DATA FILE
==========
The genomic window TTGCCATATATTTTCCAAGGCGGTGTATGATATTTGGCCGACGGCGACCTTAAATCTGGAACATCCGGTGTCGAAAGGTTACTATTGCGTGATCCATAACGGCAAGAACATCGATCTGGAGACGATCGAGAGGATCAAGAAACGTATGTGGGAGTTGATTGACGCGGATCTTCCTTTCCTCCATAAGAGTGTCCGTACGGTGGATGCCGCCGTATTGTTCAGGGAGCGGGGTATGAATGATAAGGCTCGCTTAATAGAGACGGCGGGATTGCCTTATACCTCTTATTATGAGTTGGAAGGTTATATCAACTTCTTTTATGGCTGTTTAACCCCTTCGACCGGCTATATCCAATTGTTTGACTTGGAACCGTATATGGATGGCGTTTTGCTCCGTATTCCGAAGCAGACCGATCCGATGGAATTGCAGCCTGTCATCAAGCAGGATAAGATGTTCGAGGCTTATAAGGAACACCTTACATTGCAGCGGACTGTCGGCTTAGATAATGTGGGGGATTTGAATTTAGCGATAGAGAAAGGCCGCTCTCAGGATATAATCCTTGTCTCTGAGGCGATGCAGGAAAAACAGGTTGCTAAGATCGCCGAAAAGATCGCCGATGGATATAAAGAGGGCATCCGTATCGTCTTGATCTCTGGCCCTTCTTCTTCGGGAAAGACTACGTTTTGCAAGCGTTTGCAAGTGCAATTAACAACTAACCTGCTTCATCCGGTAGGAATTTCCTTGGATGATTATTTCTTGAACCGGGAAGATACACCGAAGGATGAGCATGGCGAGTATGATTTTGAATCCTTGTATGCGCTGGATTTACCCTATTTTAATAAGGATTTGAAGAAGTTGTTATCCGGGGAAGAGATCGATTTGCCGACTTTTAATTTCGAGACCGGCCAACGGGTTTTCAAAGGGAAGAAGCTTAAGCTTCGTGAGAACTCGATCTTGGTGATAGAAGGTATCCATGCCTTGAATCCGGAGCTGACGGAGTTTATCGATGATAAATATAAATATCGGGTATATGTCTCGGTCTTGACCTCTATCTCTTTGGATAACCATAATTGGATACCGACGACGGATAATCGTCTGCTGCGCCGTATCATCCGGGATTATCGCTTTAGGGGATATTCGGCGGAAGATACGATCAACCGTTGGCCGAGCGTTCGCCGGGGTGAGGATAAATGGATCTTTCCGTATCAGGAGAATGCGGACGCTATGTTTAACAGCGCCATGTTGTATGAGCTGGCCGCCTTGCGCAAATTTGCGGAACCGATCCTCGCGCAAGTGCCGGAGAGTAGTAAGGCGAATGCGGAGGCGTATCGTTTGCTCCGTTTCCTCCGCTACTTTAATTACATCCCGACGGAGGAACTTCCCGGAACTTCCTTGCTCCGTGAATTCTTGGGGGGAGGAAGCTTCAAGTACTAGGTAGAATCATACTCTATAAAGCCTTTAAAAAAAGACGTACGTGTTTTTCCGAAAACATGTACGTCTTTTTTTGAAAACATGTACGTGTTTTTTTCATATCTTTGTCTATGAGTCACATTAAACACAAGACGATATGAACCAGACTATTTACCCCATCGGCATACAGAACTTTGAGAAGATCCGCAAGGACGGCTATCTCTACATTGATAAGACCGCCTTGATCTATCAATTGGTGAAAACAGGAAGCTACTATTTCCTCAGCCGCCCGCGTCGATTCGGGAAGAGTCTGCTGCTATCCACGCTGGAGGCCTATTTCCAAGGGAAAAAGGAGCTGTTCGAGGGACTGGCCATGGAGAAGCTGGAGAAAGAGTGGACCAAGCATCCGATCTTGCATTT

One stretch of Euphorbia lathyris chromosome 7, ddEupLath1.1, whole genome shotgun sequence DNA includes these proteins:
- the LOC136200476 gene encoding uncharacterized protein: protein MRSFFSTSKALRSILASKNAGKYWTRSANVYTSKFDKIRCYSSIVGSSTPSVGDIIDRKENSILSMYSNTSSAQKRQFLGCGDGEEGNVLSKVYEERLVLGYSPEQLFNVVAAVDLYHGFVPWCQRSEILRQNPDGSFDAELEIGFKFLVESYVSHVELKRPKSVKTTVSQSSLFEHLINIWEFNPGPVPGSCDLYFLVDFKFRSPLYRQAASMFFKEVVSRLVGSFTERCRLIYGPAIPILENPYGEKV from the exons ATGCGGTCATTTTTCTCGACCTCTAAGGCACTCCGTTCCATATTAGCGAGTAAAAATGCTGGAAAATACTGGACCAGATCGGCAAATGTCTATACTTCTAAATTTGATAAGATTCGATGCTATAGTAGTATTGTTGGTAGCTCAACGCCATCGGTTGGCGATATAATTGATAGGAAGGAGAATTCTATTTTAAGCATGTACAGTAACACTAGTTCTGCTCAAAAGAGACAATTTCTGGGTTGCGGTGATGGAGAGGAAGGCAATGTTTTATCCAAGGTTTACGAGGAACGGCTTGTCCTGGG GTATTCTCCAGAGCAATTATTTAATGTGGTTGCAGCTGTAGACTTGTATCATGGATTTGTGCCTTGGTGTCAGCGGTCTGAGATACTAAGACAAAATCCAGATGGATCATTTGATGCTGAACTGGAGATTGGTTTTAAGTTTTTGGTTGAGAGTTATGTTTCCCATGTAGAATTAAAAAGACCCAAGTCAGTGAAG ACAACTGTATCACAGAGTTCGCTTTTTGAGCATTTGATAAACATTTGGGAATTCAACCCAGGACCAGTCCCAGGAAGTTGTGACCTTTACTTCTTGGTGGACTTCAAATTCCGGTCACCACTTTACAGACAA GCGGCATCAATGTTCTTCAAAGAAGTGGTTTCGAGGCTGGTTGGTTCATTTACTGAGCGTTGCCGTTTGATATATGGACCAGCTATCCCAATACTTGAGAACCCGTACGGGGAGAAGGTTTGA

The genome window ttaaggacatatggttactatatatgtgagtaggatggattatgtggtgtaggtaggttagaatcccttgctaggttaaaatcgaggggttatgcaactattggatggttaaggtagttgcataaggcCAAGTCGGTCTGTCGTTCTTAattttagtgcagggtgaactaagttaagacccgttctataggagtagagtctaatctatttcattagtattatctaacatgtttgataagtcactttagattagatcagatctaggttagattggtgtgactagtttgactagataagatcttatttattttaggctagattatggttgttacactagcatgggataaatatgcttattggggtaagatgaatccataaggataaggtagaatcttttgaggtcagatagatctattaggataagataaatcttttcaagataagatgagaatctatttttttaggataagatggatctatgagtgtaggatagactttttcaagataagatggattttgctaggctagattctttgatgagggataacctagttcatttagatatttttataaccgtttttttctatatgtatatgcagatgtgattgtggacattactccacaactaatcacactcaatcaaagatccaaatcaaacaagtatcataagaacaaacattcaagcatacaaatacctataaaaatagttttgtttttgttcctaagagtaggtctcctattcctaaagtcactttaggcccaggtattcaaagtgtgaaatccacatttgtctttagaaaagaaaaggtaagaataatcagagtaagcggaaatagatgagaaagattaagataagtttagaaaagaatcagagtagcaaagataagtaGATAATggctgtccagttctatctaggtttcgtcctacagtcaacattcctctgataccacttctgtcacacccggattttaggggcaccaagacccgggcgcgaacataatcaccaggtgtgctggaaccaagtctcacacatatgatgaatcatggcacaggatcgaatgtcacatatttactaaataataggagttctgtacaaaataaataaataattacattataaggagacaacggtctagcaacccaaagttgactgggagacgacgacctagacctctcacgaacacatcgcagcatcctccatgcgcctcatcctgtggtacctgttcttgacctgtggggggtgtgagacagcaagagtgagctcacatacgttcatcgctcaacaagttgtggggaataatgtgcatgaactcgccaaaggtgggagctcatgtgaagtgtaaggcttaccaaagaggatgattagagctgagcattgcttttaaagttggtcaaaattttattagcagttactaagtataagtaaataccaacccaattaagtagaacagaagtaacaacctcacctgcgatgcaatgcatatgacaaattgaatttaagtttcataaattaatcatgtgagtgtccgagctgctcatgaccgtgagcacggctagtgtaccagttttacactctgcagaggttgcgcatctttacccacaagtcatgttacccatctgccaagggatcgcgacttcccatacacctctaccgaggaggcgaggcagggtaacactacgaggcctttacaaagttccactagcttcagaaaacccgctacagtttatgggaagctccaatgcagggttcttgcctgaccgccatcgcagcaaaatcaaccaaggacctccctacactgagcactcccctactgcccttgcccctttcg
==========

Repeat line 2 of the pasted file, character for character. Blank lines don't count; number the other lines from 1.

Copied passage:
One stretch of Euphorbia lathyris chromosome 7, ddEupLath1.1, whole genome shotgun sequence DNA includes these proteins: